… He especially loved a little child whose parents had abandoned it because it was born with Down’s Syndrome”, Calliope added.
“But tell me, little Calliope, how could they leave behind this tiny angel?” he would wonder. “If only they (the parents) knew that this angel was for them a ticket to Paradise and eternity, they would never have abandoned it. How on earth do you turn your back on such a treasure? Our Lord – dear little Calliope – said that He is Love. And you know that love contains sacrifice. Love without sacrifice is like an empty can – an unvarnished one, as my dear mother used to say. Christ – dear little Calliope – said that whoever doesn’t have sacrificial love resembles a zero. If we only knew dear girl what treasures God sends to man continuously to save him, we would be jumping for joy. Here, take a look at this angel here – this is one of those treasures… In fact, I will tell you a secret. If we could find a good family today who would adopt it, then not only would they receive innumerable heavenly blessings, but also, with the sacrifice of their love, in embracing a little angel with a wounded body, they would even cure it. Because our Triadic God is merciful and caring…”
These are the things that mister John would say as he looked at the sick and abandoned little child asleep in its tiny hospital crib.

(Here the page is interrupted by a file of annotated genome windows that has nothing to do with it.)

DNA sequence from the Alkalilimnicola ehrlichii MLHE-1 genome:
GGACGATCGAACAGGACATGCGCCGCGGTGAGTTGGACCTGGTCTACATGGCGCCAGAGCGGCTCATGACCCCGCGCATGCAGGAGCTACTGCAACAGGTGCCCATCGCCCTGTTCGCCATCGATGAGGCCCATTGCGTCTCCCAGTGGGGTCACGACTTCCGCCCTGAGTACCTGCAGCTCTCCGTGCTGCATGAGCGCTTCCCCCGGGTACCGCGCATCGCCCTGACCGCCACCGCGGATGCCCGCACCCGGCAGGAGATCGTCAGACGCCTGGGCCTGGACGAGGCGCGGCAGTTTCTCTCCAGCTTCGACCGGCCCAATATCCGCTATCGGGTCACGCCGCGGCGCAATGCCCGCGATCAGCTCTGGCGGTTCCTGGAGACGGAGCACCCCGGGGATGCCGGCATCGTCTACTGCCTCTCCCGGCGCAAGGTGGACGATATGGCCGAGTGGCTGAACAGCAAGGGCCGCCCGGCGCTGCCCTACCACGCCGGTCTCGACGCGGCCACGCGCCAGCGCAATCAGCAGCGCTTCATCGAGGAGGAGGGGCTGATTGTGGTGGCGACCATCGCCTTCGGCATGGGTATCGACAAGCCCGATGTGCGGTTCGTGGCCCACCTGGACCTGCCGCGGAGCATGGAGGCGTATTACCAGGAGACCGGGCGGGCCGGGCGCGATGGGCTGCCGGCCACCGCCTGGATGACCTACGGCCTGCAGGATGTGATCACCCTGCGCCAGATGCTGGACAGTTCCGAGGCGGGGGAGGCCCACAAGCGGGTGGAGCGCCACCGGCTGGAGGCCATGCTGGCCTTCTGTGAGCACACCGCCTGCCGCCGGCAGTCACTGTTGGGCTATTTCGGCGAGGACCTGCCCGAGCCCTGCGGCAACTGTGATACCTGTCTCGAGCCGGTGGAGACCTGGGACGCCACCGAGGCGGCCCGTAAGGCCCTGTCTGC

–“Isn’t it strange little Calliope how people nowadays care more about little animals, and pay no attention to these little children? I’m not saying we shouldn’t love birds and animals. We should care about them too, but how much more should we care about suffering mankind, who is made in the likeness of God? We need to become Good Samaritans nowadays, so that we might give up our lives also if necessary, to comfort our fellow-man. Don’t forget that – especially you nurses, whose work is linked to human suffering…
This excerpt was taken from the Orthodox Outlet for Dogmatic Enquiries: http://www.oodegr.com/english/index.htm, specifically: http://www.oodegr.com/english/psyxotherap/crazy_john3.htm They cite another Greek language source, http://www.orthodoxia.gr/ which, translated by google translate, yields this information on the book which is the source of the excerpt. Part 1 of the book is now available in English (click on book ad for translation): http://translate.google.com/translate?js=n&prev=_t&hl=en&ie=UTF-8&layout=2&eotf=1&sl=el&tl=en&u=http%3A%2F%2Fwww.orthodoxia.gr%2F&act=url